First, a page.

Critics of Windows 8 have been quite vocal, but just how deep does the public's reticence to adopt Microsoft's new OS run?
Pretty deep, apparently.
A new survey conducted by PC security firm Avast found that of 135,329 U.S. PC users, 70 percent don't plan to upgrade.
Avast polled 350,000 users of its antivirus software worldwide. Of the U.S. respondents, 65 percent used Windows 7, 22 percent still used Windows XP, and 8 percent has yet to upgrade from Windows Vista.
The survey revealed a general apathy or disinterest toward Windows 8 in the U.S.
Sixty percent of total respondents were at least aware of Windows 8, though as the survey proved, that doesn't translate to actual interest in Microsoft's new OS.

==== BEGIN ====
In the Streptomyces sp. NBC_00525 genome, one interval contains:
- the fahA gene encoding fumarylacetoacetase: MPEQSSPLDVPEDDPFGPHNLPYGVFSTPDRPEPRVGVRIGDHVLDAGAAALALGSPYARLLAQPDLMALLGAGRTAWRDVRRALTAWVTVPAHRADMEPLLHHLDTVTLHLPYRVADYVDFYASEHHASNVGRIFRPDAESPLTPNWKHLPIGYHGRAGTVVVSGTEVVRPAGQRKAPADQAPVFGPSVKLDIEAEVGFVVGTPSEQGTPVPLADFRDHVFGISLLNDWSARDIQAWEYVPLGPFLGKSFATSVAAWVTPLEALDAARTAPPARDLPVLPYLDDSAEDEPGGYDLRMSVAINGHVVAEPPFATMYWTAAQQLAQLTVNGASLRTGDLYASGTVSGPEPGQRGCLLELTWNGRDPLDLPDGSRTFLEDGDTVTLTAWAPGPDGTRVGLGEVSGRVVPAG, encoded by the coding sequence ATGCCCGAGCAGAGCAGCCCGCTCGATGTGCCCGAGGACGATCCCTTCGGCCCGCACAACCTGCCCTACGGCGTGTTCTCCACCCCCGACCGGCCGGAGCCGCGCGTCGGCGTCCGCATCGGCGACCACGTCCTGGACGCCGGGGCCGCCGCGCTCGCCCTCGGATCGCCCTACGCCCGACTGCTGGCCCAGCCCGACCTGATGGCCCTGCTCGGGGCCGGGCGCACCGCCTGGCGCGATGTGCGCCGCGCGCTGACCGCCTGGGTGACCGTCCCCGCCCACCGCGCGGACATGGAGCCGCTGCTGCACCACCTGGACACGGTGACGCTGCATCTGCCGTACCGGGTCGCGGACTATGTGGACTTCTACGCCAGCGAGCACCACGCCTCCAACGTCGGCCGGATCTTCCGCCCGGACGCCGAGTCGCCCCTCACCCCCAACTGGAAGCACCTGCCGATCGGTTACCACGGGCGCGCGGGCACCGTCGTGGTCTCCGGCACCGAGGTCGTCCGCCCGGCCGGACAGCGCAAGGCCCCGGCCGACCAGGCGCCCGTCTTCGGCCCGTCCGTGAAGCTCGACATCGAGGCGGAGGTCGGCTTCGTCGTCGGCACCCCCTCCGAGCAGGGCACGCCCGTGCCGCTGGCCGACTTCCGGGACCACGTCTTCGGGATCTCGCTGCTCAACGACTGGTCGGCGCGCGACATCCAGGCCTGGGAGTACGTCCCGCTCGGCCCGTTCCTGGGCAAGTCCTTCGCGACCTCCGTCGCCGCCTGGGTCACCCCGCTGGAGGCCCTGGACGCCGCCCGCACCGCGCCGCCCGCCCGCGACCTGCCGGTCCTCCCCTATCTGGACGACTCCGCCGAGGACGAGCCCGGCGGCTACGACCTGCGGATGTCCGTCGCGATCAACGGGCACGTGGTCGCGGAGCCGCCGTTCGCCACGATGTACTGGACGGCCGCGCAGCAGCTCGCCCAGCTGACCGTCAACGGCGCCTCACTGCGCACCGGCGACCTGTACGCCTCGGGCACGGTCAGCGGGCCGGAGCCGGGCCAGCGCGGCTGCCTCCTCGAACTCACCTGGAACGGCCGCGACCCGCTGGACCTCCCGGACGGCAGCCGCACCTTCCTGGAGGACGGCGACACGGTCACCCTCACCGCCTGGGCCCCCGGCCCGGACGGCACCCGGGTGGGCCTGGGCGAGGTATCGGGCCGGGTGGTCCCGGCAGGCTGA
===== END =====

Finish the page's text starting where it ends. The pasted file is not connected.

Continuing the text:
Only 9 percent of U.S. respondents reported a desire to purchase a brand new Windows 8 PC.
As BGR pointed out Thursday, Microsoft isn't going to sink or float based on the success of Windows 8, but the objective failure of an entire platform would nevertheless be a blow to the company.
A storm of backlash
Gabe Newell, CEO of popular gaming company Valve, whipped up a storm of backlash when he called Windows 8 "a catastrophe" for PC gamers in July.
He isn't the platform's only critic, though; countless others have piped up, and we ourselves at TechRadar were disappointed in the Windows 8 launch.
Windows 8 is still an extremely young platform, and despite all the changes it brings, there is still plenty of time for it to win over the skeptics.
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